The oil drilling rig Kulluk, which spectacularly went aground on Sitkalidak Island south of Kodiak late on New Years Eve, was salvaged on January 6th, and towed about 40 miles to Kiliuda Bay, where it has been anchored since. Salvage experts have thoroughly gone over the inside and outside of the rig over the intervening days.
The so-called Unified Command structure, which was enacted before the grounding, and peaked on January 6th at over 700 people, more than half of which were government or Alaska Native corporation employees, is still in place, though much reduced. There are about 250 people involved on Kodiak Island, a smaller team in Anchorage.
However, Shell Alaska appears to be calling the shots at this point, when it comes to letting people know anything about the extent of the damage the ungainly rig sustained during severe storm conditions, and while being knocked about upon a rocky coast for a week:
The operation is under the direction of unified command structure made up of the Shell, the Coast Guard, the Alaska Department of Environmental Conservation and the Kodiak Island Borough. The unified command has acknowledged that the vessel remains upright, has not leaked fuel and has been examined by divers, but not much else.
“I know you’re looking for specific answers but we wanted to let you know that due to the fact that multiple entities are involved in the assessment of data, including Unified Command, Shell, Smit Salvage and Det Norske Veritas, Unified Command will not comment on the assessment until the report is finalized,” said spokeswoman Deb Sawyer by email in response to questions about the operation. She did not provide a timetable of when the report would be done.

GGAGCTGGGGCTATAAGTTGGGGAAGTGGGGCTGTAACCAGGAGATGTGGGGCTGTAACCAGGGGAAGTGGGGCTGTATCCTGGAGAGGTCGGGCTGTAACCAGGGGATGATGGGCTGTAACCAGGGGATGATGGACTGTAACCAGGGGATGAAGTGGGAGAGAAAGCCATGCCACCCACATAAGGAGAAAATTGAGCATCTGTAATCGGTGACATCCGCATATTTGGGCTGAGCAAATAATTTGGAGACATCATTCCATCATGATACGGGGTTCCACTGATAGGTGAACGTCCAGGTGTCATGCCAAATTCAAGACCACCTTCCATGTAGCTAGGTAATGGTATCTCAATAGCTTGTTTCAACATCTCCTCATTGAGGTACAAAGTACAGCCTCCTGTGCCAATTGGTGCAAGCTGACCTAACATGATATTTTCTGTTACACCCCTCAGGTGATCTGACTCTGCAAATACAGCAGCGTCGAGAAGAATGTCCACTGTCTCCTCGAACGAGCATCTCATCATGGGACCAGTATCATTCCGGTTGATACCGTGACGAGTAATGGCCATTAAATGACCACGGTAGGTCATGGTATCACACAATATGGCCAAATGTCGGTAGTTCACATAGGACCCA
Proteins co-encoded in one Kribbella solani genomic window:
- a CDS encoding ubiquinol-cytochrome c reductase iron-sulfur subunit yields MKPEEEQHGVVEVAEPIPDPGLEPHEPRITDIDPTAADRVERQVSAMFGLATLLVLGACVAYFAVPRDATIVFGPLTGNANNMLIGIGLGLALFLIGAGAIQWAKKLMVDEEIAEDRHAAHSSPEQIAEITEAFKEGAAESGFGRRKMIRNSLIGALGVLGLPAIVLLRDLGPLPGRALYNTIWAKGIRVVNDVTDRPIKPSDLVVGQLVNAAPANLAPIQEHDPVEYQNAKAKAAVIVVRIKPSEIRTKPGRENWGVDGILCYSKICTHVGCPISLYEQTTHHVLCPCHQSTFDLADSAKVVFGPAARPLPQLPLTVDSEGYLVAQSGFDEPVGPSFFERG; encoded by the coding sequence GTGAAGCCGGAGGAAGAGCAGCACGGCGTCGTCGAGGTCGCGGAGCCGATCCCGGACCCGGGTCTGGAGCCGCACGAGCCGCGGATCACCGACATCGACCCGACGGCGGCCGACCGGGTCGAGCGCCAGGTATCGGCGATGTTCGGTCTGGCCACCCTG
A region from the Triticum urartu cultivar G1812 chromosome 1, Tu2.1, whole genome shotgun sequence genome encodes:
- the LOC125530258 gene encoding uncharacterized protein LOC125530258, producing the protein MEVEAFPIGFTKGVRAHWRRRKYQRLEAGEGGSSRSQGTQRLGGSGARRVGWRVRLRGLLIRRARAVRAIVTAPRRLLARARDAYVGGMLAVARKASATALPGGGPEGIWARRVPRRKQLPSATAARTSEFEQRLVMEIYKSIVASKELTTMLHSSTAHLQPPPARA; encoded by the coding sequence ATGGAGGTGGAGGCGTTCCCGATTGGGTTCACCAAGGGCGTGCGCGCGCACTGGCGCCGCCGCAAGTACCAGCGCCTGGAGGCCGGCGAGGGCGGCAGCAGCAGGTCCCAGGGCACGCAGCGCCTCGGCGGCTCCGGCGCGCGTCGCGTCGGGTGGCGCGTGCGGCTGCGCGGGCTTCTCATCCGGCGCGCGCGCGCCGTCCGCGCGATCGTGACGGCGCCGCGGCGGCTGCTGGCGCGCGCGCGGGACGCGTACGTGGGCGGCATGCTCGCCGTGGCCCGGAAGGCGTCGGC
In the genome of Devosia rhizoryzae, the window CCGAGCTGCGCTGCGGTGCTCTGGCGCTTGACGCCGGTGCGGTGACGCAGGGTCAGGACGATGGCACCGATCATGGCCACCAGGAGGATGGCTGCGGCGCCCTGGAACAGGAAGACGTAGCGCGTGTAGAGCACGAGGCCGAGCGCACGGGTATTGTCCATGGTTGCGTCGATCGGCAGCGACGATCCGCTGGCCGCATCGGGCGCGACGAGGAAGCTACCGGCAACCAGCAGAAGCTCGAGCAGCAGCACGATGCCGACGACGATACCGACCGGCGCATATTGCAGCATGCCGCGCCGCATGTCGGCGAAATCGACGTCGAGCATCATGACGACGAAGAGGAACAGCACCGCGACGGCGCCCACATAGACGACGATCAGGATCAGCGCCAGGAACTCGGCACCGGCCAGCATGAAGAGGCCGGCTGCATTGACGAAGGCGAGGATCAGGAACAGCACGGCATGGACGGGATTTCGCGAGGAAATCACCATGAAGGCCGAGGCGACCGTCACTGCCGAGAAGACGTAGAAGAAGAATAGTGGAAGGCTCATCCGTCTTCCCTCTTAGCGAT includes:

Meanwhile, after the U.S. Coast Guard, other Federal agencies, the Alaska Department of Conservation, other Alaska state agencies, Native entities and other local governmental functions have spent millions from the public purse, it appears the State of Alaska, perhaps the most oil-friendly state in the country, could care less.
Marine ecosystem and oil spill expert Rick Steiner queried Gary Mendivil, an Environmental Program Specialist with the Alaska Department of Environmental Conservation’s Office of the Commissioner, about his concerns over the fragility of the damaged rig’s hull:
Under the auspices of the Alaska Public Records Act, I request a copy of all records, whether printed documents, still photographs, and/or video from the underwater ROVs or divers, pertaining to the inspection of the condition of the Kulluk as of this date.
Mendivil’s response was quick and brief:
Our response that no records exist is true for the entire department, including the Commissioner.
Steiner is concerned that the state DEC is a blank slate on this. He should be, as should we all.
He wrote to me earlier Friday:
The rig is anchored in state waters, had been hard aground for a week, has 150,000 gallons of fuel still on board, and has been extensively inspected, and that rests in the Unified Command, which state is part of ….
And this is the state government that asserts it will maintain very stringent oversight of Arctic offshore drilling?
I had a short talk with Alaska Lt. Governor Mead Treadwell early this afternoon, after a presentation we both had attended. I didn’t push him on the Kulluk grounding, but should have.
I suspect the Unified Command will make an announcement on the hull and inner structure damage to the Kulluk soon. But, given the millions of dollars, and risks to scores of lives Shell’s hubris and negligence have so far caused because of this ungainly contraption, it should not be allowed to proceed until their assessment has been vetted by the USCG and the Alaska DEC and has been made public.